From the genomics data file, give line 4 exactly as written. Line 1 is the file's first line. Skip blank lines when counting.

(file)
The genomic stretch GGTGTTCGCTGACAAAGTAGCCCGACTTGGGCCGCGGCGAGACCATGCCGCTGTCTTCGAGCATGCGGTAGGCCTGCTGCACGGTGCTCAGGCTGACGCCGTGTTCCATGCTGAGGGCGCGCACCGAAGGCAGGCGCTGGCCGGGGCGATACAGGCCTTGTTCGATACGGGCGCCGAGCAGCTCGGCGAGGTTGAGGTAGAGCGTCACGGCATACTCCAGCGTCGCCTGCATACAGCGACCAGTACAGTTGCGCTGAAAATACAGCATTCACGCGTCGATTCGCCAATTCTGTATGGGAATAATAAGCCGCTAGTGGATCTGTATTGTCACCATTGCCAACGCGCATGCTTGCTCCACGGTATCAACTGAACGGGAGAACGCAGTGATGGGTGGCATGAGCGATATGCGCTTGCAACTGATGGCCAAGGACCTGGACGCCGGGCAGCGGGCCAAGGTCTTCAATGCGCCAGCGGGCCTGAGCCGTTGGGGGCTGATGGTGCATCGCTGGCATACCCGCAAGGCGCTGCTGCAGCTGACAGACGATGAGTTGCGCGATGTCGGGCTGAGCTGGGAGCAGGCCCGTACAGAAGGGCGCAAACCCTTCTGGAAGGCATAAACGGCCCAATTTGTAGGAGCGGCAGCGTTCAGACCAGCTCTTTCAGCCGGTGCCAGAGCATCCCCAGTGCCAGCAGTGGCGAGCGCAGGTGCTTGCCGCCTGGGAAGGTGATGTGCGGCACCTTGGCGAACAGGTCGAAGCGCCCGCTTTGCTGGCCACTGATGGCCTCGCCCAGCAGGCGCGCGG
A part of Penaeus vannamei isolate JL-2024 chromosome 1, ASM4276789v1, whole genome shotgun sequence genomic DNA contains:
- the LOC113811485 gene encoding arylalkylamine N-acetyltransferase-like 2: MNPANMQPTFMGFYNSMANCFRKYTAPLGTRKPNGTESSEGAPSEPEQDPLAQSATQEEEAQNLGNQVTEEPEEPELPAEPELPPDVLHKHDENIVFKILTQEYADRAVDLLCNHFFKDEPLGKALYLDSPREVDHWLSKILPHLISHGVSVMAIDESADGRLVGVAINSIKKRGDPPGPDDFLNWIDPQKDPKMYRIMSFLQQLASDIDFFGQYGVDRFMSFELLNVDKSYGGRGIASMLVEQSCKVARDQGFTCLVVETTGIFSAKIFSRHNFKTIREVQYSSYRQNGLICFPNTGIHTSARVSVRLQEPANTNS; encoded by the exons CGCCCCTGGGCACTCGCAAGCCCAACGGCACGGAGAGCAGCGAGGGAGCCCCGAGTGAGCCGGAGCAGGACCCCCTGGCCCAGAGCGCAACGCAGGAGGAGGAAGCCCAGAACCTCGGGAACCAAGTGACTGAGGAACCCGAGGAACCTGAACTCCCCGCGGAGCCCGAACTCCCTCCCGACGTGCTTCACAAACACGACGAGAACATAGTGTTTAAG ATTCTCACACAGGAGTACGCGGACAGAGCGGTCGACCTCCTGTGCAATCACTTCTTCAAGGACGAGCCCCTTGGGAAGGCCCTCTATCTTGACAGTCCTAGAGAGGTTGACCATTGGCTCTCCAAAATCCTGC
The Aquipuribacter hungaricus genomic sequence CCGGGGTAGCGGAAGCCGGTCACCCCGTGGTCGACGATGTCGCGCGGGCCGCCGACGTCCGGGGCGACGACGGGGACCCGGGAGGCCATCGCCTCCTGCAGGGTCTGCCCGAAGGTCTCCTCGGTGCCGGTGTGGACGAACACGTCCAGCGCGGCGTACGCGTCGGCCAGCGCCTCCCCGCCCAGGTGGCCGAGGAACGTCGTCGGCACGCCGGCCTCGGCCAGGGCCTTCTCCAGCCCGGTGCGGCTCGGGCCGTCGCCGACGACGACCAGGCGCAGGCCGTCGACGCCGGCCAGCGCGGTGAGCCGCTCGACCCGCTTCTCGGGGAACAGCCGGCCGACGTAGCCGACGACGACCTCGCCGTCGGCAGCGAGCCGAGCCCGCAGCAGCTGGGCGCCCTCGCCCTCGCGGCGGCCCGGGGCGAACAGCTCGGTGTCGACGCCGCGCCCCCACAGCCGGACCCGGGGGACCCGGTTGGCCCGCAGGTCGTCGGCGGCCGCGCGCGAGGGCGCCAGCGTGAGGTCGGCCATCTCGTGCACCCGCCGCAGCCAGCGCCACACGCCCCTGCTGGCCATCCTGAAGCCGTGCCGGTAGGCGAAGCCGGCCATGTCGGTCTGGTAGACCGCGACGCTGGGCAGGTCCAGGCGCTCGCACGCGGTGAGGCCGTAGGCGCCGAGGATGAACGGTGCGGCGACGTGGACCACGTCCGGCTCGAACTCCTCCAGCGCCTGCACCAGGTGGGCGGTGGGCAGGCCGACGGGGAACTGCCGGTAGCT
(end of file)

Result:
The Aquipuribacter hungaricus genomic sequence CCGGGGTAGCGGAAGCCGGTCACCCCGTGGTCGACGATGTCGCGCGGGCCGCCGACGTCCGGGGCGACGACGGGGACCCGGGAGGCCATCGCCTCCTGCAGGGTCTGCCCGAAGGTCTCCTCGGTGCCGGTGTGGACGAACACGTCCAGCGCGGCGTACGCGTCGGCCAGCGCCTCCCCGCCCAGGTGGCCGAGGAACGTCGTCGGCACGCCGGCCTCGGCCAGGGCCTTCTCCAGCCCGGTGCGGCTCGGGCCGTCGCCGACGACGACCAGGCGCAGGCCGTCGACGCCGGCCAGCGCGGTGAGCCGCTCGACCCGCTTCTCGGGGAACAGCCGGCCGACGTAGCCGACGACGACCTCGCCGTCGGCAGCGAGCCGAGCCCGCAGCAGCTGGGCGCCCTCGCCCTCGCGGCGGCCCGGGGCGAACAGCTCGGTGTCGACGCCGCGCCCCCACAGCCGGACCCGGGGGACCCGGTTGGCCCGCAGGTCGTCGGCGGCCGCGCGCGAGGGCGCCAGCGTGAGGTCGGCCATCTCGTGCACCCGCCGCAGCCAGCGCCACACGCCCCTGCTGGCCATCCTGAAGCCGTGCCGGTAGGCGAAGCCGGCCATGTCGGTCTGGTAGACCGCGACGCTGGGCAGGTCCAGGCGCTCGCACGCGGTGAGGCCGTAGGCGCCGAGGATGAACGGTGCGGCGACGTGGACCACGTCCGGCTCGAACTCCTCCAGCGCCTGCACCAGGTGGGCGGTGGGCAGGCCGACGGGGAACTGCCGGTAGCT